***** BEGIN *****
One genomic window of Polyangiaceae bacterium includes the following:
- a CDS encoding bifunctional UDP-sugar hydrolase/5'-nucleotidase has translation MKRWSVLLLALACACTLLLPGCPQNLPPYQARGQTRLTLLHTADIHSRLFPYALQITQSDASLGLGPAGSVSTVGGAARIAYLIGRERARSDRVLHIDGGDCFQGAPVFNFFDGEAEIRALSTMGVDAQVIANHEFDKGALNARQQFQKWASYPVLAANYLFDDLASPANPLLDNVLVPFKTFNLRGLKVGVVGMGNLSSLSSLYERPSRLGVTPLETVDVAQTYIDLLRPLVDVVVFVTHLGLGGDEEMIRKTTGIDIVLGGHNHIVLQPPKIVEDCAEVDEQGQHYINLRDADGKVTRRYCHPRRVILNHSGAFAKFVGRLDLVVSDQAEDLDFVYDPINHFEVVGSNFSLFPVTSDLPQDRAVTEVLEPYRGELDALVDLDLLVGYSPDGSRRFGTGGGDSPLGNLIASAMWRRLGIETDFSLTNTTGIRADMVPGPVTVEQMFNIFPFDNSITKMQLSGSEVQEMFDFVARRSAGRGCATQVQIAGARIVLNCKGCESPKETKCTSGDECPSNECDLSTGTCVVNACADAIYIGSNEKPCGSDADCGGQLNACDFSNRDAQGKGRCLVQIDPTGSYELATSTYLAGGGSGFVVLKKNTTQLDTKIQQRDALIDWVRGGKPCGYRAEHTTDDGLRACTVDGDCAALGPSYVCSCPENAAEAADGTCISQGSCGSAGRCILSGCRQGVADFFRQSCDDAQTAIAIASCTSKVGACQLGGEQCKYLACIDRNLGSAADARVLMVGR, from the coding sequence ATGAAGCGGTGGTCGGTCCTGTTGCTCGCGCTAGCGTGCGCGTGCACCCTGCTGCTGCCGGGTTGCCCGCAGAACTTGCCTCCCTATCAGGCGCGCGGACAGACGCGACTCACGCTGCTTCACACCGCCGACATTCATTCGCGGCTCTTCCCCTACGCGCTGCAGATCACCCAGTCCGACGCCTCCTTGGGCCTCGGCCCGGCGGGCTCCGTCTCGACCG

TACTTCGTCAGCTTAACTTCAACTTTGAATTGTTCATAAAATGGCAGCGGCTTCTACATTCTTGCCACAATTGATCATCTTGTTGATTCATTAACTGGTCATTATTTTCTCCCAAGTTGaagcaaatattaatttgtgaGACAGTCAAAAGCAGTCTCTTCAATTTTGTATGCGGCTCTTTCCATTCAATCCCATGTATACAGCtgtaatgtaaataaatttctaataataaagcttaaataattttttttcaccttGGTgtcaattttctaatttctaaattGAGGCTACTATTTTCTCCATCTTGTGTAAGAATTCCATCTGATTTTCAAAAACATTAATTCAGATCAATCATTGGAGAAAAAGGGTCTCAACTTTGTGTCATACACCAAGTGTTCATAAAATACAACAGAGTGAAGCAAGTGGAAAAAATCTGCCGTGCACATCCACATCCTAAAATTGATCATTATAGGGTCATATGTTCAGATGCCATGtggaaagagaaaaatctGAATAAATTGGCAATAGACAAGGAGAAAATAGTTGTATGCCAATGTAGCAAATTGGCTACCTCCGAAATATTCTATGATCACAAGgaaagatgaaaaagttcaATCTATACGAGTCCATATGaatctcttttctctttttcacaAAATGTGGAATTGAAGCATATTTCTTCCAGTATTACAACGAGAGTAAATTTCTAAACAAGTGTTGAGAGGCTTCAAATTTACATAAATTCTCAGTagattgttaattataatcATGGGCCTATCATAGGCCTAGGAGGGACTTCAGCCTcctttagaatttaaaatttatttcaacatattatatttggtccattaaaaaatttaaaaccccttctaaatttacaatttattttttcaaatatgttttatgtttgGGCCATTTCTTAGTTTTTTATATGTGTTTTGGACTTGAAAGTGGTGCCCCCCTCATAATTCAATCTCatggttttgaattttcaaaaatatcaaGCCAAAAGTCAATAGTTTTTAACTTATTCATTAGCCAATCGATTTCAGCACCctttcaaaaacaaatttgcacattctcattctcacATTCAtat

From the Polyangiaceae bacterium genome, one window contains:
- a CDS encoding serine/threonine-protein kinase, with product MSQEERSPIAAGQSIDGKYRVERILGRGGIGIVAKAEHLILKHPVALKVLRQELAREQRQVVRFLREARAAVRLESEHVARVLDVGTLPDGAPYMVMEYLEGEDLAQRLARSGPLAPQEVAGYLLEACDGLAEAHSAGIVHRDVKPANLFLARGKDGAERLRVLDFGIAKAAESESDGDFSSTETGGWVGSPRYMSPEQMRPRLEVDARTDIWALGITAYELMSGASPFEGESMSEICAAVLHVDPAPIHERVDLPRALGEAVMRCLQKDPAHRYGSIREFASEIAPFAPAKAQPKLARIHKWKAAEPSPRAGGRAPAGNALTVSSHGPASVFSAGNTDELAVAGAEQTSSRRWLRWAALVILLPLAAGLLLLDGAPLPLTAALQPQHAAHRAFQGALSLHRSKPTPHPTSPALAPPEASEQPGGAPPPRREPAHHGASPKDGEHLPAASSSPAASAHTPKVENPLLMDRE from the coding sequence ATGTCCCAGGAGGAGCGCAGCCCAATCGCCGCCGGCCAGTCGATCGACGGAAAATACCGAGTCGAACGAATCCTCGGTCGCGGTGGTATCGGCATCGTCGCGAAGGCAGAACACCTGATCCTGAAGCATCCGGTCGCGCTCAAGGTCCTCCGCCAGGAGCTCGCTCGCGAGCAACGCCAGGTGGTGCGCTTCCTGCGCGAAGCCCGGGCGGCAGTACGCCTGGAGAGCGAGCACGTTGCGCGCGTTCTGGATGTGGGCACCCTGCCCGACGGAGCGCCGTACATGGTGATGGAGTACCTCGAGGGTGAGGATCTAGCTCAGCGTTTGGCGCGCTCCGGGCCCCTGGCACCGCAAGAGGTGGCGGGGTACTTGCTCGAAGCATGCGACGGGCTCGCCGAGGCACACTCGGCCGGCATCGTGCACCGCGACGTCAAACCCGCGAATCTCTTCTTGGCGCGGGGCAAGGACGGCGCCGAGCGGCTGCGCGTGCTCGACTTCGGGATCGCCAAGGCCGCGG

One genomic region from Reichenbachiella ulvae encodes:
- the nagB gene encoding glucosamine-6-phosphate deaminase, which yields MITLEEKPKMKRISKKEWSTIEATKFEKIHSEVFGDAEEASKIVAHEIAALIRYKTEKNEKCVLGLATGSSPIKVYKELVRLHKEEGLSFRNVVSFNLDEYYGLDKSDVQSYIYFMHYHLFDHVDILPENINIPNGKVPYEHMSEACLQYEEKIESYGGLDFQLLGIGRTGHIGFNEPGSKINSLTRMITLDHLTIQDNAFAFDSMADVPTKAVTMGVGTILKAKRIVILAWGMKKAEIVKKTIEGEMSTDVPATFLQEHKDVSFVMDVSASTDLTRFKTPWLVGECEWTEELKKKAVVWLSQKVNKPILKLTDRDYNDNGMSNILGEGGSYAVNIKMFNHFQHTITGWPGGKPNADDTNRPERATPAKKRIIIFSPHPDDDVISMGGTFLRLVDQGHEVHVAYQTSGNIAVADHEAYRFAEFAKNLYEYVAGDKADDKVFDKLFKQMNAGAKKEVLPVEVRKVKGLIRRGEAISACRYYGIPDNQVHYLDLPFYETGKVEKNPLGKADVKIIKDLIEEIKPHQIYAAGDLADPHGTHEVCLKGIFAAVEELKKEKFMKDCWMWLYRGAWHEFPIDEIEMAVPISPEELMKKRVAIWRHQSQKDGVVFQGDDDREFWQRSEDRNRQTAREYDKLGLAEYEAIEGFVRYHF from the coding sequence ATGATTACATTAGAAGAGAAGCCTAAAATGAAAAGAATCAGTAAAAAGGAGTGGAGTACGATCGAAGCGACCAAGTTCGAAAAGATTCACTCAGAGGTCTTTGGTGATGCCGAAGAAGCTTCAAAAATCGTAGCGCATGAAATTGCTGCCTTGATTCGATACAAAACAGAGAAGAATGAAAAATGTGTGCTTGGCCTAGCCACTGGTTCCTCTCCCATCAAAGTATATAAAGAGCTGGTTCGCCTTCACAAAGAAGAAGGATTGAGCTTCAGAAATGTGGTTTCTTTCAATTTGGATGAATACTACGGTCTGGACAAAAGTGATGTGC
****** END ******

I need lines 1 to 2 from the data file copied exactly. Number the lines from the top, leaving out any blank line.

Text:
One genomic window of Polyangiaceae bacterium includes the following:
- a CDS encoding bifunctional UDP-sugar hydrolase/5'-nucleotidase has translation MKRWSVLLLALACACTLLLPGCPQNLPPYQARGQTRLTLLHTADIHSRLFPYALQITQSDASLGLGPAGSVSTVGGAARIAYLIGRERARSDRVLHIDGGDCFQGAPVFNFFDGEAEIRALSTMGVDAQVIANHEFDKGALNARQQFQKWASYPVLAANYLFDDLASPANPLLDNVLVPFKTFNLRGLKVGVVGMGNLSSLSSLYERPSRLGVTPLETVDVAQTYIDLLRPLVDVVVFVTHLGLGGDEEMIRKTTGIDIVLGGHNHIVLQPPKIVEDCAEVDEQGQHYINLRDADGKVTRRYCHPRRVILNHSGAFAKFVGRLDLVVSDQAEDLDFVYDPINHFEVVGSNFSLFPVTSDLPQDRAVTEVLEPYRGELDALVDLDLLVGYSPDGSRRFGTGGGDSPLGNLIASAMWRRLGIETDFSLTNTTGIRADMVPGPVTVEQMFNIFPFDNSITKMQLSGSEVQEMFDFVARRSAGRGCATQVQIAGARIVLNCKGCESPKETKCTSGDECPSNECDLSTGTCVVNACADAIYIGSNEKPCGSDADCGGQLNACDFSNRDAQGKGRCLVQIDPTGSYELATSTYLAGGGSGFVVLKKNTTQLDTKIQQRDALIDWVRGGKPCGYRAEHTTDDGLRACTVDGDCAALGPSYVCSCPENAAEAADGTCISQGSCGSAGRCILSGCRQGVADFFRQSCDDAQTAIAIASCTSKVGACQLGGEQCKYLACIDRNLGSAADARVLMVGR, from the coding sequence ATGAAGCGGTGGTCGGTCCTGTTGCTCGCGCTAGCGTGCGCGTGCACCCTGCTGCTGCCGGGTTGCCCGCAGAACTTGCCTCCCTATCAGGCGCGCGGACAGACGCGACTCACGCTGCTTCACACCGCCGACATTCATTCGCGGCTCTTCCCCTACGCGCTGCAGATCACCCAGTCCGACGCCTCCTTGGGCCTCGGCCCGGCGGGCTCCGTCTCGACCG